What Would Make Allison Buy a PC?

Security Bits

Error 53

The latest storm in a teacup is over iPhones showing the cryptic "error 53".

Here's the facts:
1) when installing the OS, upgrading the OS, or restoring a phone from a backup, iOS verifies that the hardware is all in order, and, that the Touch ID sensor has not been tampered with. If iOS cannot validate that the Touch ID sensor is definitely fine, it gives Error 53 – in other words, this is a fail secure system – if in doubt, protect the crown jewels!
2) When Apple, or any authorised Apple Repairer (that last part is VITAL to understand, and being missed by many while they rant and rave) repairs an iPhone, they securely pair the Touch ID sensor with the rest of the hardware in the phone. This means that no matter what parts Apple, or an Authorised repairer, replace, you will not get an Error 53. But, when an un-authorised party replaces the Touch ID sensor, or some other parts of the phone, they cannot do this re-pairing, so the security check will fail.
3) This test provides protection against two scenarios:
i) someone tampers with your phone, and inserts a malicious TouchID sensor with some kind of back door
ii) someone takes your Touch ID sensor, and connects it to a different iOS device and tries to get it to give out your secrets

The part I want to re-state for clarity is that you DO NOT have to get the phone repaired by Apple themselves, any company that has passed Apple's certification tests can service your iPhone without voiding the warranty in any way. To illustrate this point, there are ZERO Apple Stores in Ireland, but there are MANY companies providing authorised iPhone repairs. I've had my own phones repaired in Ireland without voiding my warranty. It was very straightforward and simple. The thought of handing a $1,000 device over to someone who is not certified to repair it seems insane to me.

Like the brakes on a train, a security device should not fail open, it should fail secure. When a train's brakes spring a leak or malfunction in some other way, they don't release, they clamp down. If Apple's promises of protecting our privacy are to mean anything, then Apple devices have to lock themselves down when their security chips are tampered with. If there is something fishy about the Touch ID setup, lock it down!

Requiring items be serviced by authorised parties is not in any way abnormal. Voiding a warranty for making an authorised repair is completely normal. A modern smart phone is a very complex device, it is very easy to break it while trying to fix it, and it is utterly unreasonable to expect Apple to foot the bill when some random person mucks about with its innards and breaks it. Trained and authorised repairers will not cause an Error 53, because they will do the repair properly! (and if they mess up, your warranty will cover you)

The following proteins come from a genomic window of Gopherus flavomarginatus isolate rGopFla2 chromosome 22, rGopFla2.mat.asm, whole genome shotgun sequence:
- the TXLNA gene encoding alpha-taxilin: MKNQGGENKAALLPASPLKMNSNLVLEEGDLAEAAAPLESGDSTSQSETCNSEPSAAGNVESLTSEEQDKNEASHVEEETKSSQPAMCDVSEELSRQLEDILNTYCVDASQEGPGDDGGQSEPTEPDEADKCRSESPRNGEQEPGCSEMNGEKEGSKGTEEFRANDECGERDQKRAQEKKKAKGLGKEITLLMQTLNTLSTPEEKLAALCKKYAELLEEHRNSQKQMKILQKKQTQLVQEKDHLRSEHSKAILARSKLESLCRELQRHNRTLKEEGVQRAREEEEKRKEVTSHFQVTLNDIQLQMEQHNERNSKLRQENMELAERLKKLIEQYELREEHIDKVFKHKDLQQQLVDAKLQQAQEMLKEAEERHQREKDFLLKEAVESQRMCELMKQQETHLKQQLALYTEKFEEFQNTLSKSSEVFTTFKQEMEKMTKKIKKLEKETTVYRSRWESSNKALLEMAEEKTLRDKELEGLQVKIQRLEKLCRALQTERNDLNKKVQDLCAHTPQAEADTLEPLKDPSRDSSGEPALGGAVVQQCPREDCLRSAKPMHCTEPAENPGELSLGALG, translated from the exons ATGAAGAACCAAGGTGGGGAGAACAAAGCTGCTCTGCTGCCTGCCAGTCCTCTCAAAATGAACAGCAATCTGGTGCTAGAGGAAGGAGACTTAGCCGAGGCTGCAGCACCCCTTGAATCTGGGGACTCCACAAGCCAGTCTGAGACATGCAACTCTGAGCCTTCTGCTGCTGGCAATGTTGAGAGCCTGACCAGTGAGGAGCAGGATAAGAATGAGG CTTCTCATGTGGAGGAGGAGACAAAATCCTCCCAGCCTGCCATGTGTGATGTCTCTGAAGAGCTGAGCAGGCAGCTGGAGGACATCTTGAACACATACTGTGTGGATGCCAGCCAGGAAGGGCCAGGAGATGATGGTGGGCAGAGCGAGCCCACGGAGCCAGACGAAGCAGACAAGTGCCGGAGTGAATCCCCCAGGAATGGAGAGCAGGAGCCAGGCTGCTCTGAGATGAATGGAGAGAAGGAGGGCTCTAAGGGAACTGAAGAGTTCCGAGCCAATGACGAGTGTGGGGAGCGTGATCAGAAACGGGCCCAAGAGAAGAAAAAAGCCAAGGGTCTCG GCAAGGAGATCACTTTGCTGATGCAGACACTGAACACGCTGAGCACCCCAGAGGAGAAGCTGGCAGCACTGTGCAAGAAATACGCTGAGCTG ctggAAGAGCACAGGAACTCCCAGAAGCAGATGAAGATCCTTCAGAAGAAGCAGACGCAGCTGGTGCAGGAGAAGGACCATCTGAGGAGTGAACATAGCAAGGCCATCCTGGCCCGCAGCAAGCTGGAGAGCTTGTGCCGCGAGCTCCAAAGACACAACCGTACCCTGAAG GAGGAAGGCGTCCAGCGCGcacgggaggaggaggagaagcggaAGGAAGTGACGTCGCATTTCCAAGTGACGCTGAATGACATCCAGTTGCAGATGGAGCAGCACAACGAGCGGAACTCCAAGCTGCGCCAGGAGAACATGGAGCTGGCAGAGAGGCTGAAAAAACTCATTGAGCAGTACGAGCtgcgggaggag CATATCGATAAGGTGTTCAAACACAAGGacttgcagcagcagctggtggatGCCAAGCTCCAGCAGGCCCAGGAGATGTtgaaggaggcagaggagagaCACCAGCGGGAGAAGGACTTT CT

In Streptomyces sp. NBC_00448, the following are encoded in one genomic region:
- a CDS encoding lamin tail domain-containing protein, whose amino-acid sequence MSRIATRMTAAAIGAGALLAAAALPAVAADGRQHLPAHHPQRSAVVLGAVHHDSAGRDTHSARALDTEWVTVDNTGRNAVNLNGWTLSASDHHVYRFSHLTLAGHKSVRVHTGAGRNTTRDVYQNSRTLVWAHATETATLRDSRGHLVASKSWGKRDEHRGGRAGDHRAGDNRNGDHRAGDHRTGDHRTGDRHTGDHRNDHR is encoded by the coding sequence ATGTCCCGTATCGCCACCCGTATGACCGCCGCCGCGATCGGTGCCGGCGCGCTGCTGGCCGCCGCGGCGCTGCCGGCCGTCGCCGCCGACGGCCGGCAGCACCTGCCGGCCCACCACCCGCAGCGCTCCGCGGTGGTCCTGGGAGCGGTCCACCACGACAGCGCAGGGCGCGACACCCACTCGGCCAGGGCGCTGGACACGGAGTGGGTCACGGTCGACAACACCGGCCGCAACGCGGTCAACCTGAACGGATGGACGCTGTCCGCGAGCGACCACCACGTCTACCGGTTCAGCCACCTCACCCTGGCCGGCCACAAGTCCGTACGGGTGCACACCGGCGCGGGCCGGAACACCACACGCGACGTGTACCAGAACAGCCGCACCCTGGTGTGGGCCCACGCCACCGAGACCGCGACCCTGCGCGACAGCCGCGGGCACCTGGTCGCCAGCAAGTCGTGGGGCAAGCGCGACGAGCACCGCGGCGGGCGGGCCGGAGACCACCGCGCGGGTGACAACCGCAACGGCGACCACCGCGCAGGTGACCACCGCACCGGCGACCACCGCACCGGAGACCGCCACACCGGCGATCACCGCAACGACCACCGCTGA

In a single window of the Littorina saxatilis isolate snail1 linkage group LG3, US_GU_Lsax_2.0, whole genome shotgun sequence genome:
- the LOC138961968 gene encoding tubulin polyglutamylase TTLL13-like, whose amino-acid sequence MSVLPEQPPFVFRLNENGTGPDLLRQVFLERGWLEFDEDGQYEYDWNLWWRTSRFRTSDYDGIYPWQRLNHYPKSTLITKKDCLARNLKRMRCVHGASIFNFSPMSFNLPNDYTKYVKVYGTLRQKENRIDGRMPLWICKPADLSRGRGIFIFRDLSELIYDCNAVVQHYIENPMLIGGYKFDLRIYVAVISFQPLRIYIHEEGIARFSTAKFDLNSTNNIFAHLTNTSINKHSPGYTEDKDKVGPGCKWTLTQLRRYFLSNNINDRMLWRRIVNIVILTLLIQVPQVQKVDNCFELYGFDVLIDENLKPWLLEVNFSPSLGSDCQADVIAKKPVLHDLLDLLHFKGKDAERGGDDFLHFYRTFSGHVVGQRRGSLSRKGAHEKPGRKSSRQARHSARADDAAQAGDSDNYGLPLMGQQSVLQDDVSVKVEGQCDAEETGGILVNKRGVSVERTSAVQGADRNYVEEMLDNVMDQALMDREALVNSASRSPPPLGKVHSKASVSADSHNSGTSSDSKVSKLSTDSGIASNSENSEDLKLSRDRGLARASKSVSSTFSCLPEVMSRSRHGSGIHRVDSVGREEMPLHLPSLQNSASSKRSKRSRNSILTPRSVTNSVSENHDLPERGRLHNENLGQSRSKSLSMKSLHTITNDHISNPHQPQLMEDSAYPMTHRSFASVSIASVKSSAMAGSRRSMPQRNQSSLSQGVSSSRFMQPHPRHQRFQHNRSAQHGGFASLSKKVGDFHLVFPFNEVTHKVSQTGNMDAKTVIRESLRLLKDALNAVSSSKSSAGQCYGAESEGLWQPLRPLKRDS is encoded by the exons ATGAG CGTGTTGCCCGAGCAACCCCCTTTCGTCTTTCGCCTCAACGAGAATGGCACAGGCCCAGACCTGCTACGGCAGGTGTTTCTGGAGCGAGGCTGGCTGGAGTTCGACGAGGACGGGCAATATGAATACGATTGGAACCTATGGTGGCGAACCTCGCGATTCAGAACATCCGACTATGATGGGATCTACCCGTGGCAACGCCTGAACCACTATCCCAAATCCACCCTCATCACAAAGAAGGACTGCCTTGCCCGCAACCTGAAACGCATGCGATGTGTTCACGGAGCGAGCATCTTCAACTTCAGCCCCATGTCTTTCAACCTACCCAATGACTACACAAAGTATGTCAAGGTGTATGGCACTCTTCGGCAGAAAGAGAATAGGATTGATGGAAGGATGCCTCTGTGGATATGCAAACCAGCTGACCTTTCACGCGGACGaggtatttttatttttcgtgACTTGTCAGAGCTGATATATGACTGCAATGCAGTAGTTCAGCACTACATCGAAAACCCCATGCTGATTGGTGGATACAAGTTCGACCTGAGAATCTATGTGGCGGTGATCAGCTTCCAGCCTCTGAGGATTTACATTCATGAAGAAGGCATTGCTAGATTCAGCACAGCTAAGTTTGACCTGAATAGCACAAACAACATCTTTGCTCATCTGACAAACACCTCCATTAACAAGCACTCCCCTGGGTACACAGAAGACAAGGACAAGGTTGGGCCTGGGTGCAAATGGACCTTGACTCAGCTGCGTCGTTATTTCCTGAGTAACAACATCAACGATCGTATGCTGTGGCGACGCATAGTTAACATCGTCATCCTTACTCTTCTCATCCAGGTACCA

Apple are being held to a ridiculous double standard here, and what is worse, they are being vilified for protecting our privacy!

I would suggest it would be better to criticise Apple for what they really did get wrong here – that is, for putting up a totally useless error code rather than a meaningful message!

Another valid criticism would be that a better response to a failure to validate the TouchID sensor would be to offer users a choice – get the phone repaired, or continue with Touch ID completely disabled. In other words, brick the Touch ID sensor, not the whole phone.

I still can't bring myself to have any sympathy for anyone who thinks it's sane to get a $1,000 device serviced by some cowboy outfit that doesn't have the appropriate training and certification to actually do the job though!


Important Security Updates

  • Google's latest Android security bulletin is out, and everyone should update, but many will not be able to for some time, if ever –…
  • Oracle have pushed a critical Java update – patch it or get rid of it –…

Important Security News

  • Ding Dong The Witch is Dead 🙂 – The Java browser plugin is being discontinued by Oracle – future versions of Java will NOT have direct browser integration – Web-based Java apps will need to rely on Java Web Start instead –… &…
  • Google will trial a program where anti-extremist charities get Google Ad Words credits that they can use to buy adwords against search terms of their choice – the idea being that searching for extremist terms will get you a positive message with an alternative to radicalism –…
  • Security researchers are warning of a serious bug in eBay's site that could allow sellers to inject JavaScript into their eBay pages, allowing them to do all sorts of trickery they should not be able to. The really scary thing is that eBay have said they have no plans to fix this! Bottom line – be careful on eBay, and don't trust any downloads the site offers, they may not really be from eBay! –…
  • Study finds that the Apple Watch is the only fitness tracker properly securing user data –…
  • The US FTC have re-vamped their site to provide improved help for victims – the site also contains advice for protecting yourself from identity theft –…
  • A study from Harvard finds that while encryption is important, the government should not worry about the "going dark" problem, because the Internet of Things will provide more avenues for spying that you can shake a proverbial stick at –…
  • Security firms are reporting an as-yet unexplained spike in WordPress sites getting hacked to distribute ransomware. If you have a WordPress site, now would be a good time to make sure it is fully patched, including plugins and themes –…
  • This is not security in the strictest sense, but it could permanently deprive you of the use of your computer, so it is somewhat relevant – beware cheap USB-C cables – they can literally fry your computer's brains –…
  • Naked Security are warning users of TP-Link routers to change the default password and network name because both are derived from the MAC address, which is broadcast as part of the wifi protocol –…

Suggested Reading

That’s going to wind this up for this week. Don’t forget to send in your Dumb Questions, comments and suggestions by emailing me at [email protected], follow me on twitter @podfeet. Check out the NosillaCast Google Plus Community at and the Facebook Group at If you want to join in the fun of the live show, head on over to on Sunday nights at 5pm Pacific Time and join the friendly and enthusiastic NosillaCastaways. Thanks for listening, and stay subscribed.